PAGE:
Judge rules Abercrombie & Fitch wrongly fired Muslim employee over hijab

Abercrombie claimed her headscarf violated the company's "Look Policy."

You know I am happy anytime Abercrombie & Fitch gets kicked in the balls. And this is a good one. This week, a judge ruled that the company violated federal law when it fired a Muslim worker who refused to take off her hijab: Muslim clerk wins hijab fight against Abercrombie and Fitch.

Hani Khan, an employee the Hollister store in San Mateo, California, was fired in February 2010 for not removing her religious headscarf for work. Abercrombie claimed the hijab violated the company's "Look Policy," whatever the hell that means. Khan filed a complaint with the Equal Employment Opportunity Commission, which sued Abercrombie & Fitch on her behalf in 2011.

Umme-Hani Khan wore her headscarf when she interviewed at Abercrombie's store in San Mateo, Calif. Khan said she accepted the "look policy,” which included a no headgear provision, and in October 2009 started her new job, which was mainly in the stockroom, but required her one to four times per shift to restock clothes on the sales floor.

Local supervisors permitted Khan to wear headscarves, as long as they matched company colors, and never complained about Khan's performance. But about four months into Khan's employment, the store was visited by a district manager who noticed Khan's headscarf. A human resources manager told Khan she could keep working at the story only if she stopped wearing her headscarf at work.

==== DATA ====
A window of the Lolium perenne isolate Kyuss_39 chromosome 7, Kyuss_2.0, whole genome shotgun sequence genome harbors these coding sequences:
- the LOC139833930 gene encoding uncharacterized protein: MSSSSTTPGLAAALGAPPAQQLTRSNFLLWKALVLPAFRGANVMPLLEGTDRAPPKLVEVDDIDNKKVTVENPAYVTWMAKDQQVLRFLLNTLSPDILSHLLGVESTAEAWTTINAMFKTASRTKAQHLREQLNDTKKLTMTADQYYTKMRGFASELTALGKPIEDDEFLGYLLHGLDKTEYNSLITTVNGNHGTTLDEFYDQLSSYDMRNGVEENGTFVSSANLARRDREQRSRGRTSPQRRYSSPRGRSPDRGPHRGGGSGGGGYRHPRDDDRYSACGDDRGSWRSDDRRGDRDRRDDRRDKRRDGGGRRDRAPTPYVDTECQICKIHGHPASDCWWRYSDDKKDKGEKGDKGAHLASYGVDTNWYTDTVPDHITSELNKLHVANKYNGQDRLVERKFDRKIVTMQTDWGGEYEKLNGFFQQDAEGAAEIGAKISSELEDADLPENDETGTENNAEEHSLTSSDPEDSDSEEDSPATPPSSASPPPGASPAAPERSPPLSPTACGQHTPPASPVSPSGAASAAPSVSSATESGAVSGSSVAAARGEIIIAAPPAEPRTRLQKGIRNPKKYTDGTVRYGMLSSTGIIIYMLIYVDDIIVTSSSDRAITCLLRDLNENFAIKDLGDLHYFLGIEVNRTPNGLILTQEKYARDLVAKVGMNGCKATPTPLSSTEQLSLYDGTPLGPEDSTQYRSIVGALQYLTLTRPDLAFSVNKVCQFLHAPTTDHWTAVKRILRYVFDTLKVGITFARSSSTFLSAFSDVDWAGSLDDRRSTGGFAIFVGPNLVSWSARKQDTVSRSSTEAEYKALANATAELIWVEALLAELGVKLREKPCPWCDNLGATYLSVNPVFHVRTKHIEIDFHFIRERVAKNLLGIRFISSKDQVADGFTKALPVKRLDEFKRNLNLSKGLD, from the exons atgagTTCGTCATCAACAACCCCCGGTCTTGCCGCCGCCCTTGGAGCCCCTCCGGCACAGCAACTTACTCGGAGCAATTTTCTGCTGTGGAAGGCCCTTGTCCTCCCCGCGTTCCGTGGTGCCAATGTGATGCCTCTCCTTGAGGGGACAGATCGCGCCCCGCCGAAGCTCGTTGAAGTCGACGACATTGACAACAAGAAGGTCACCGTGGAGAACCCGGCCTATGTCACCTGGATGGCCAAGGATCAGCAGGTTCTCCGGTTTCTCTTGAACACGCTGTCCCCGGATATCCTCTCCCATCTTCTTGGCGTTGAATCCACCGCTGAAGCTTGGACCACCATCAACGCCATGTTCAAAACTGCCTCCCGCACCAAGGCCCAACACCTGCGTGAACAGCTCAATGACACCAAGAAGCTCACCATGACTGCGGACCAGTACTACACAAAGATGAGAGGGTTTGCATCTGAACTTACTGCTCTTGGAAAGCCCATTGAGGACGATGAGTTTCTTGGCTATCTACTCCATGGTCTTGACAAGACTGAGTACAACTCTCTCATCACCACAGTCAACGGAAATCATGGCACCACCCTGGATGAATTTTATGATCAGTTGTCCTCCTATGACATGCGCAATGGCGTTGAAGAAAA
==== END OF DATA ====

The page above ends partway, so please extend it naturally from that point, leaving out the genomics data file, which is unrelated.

Khan was fired on Feb. 22, 2010 and filed her lawsuit with the federal Equal Employment Opportunity Commission on March 1.
Abercrombie claimed that allowing Khan to wear her hijab on the job would present "undue hardship" on the company's brand and sales. The judge called bullshit on that, ruling that "by offering Khan one option -- to remove her hijab despite her religious beliefs -- Abercrombie acted with malice, reckless indifference or in the face of a perceived risk that its actions violated federal law."

A trial on the company's liability is scheduled for later this month. A jury will determine what punitive damages Abercrombie & Fitch owes Khan. Employment discrimination does not pay.

Over the years, it's become fairly clear that A&F's "look policy" is white, white and beautifully white. I'm actually surprised that Hani was hired in the first place. But hell yes, feel that nut-kick of justice, Abercrombie.

More here: Hani Khan, Ex-Abercrombie Employee, Scores Legal Win After Being Fired For Wearing Hijab

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